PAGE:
Over the years, or medical understanding has improved a lot, and many of the things that were practiced in the middle ages now seem barbaric to our more “educated” minds – but what it’s easy to forget is that even in the last few decades we have made a lot of mistakes.
For example, for a long time it was thought that stomach ulcers were caused by stress, but that is not the case. Even as recently as the 1980s, many scientists were still insisting that ulcers were caused either by stress or by gastric acid. It wasn’t until the 1990s that it was really acknowledged that H. pylori is the cause of ulcers – not stress or diet.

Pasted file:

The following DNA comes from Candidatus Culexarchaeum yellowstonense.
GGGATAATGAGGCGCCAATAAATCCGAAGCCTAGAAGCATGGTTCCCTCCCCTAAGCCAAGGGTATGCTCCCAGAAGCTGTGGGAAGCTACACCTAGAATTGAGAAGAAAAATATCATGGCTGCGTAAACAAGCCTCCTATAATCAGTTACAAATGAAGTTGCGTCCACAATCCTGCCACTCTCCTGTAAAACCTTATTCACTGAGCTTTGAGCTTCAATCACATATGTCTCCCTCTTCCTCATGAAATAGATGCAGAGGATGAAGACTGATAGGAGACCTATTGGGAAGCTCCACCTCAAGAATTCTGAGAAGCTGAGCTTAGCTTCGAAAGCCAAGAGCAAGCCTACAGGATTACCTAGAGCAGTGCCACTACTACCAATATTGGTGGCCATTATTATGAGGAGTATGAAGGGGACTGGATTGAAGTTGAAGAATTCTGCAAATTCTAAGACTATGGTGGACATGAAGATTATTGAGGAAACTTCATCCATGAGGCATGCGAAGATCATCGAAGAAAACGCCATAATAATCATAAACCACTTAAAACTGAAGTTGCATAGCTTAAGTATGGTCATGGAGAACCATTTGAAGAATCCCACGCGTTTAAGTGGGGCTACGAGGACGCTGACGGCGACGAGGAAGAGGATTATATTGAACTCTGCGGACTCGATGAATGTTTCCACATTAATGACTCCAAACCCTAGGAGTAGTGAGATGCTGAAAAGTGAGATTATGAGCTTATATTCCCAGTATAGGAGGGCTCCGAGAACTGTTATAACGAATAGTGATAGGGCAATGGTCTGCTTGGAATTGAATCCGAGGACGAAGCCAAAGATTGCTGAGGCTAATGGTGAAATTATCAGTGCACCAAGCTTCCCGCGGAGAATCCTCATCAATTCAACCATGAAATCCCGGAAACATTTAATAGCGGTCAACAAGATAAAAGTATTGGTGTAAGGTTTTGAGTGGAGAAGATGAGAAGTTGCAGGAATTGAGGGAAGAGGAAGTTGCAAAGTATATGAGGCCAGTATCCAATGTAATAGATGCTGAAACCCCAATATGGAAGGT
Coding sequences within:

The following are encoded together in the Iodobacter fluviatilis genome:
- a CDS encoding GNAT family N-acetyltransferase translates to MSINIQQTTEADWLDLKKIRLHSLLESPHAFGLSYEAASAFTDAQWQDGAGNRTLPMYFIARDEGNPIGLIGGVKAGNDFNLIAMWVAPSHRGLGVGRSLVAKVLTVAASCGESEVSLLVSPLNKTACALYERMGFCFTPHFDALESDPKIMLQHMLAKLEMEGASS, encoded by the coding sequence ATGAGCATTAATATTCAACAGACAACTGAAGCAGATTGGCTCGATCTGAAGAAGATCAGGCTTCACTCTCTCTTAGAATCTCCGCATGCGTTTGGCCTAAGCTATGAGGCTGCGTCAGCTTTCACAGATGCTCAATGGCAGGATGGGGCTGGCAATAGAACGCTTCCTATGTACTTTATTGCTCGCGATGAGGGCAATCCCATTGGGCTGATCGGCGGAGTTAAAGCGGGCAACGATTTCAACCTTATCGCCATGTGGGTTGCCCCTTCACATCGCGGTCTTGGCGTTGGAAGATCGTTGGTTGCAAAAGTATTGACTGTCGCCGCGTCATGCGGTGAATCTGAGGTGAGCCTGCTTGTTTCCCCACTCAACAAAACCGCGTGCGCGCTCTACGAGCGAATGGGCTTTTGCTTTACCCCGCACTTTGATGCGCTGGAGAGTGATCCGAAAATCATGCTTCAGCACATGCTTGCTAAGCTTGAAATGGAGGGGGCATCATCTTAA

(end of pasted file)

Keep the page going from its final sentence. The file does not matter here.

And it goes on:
Even more worryingly, in the year 2000s, many doctors would use dubious practices – even pushing on the top of the abdomen, to try to induce labour in women who were late and who wanted to give birth vaginally. The pressure that women face to allow medical intervention regarding birth, and issues like feeding (many hospitals still encourage bottle feeding if the child does not immediately latch on), is something that has caused lasting parents for many women.
In less recent times, but still not all that long ago, there was a period when medical science rejected germs (as recently as 1885), and said that you didn’t need to wash your hands. In the same era, you could get cocaine, heroin, opium and morphine to treat day-to-day ailments, and even children were given such medications.
It’s scary to think how far we’ve come, and how much we will inevitably still have to learn – what will our grandchildren think of as barbaric compared to their way of treating common medical conditions?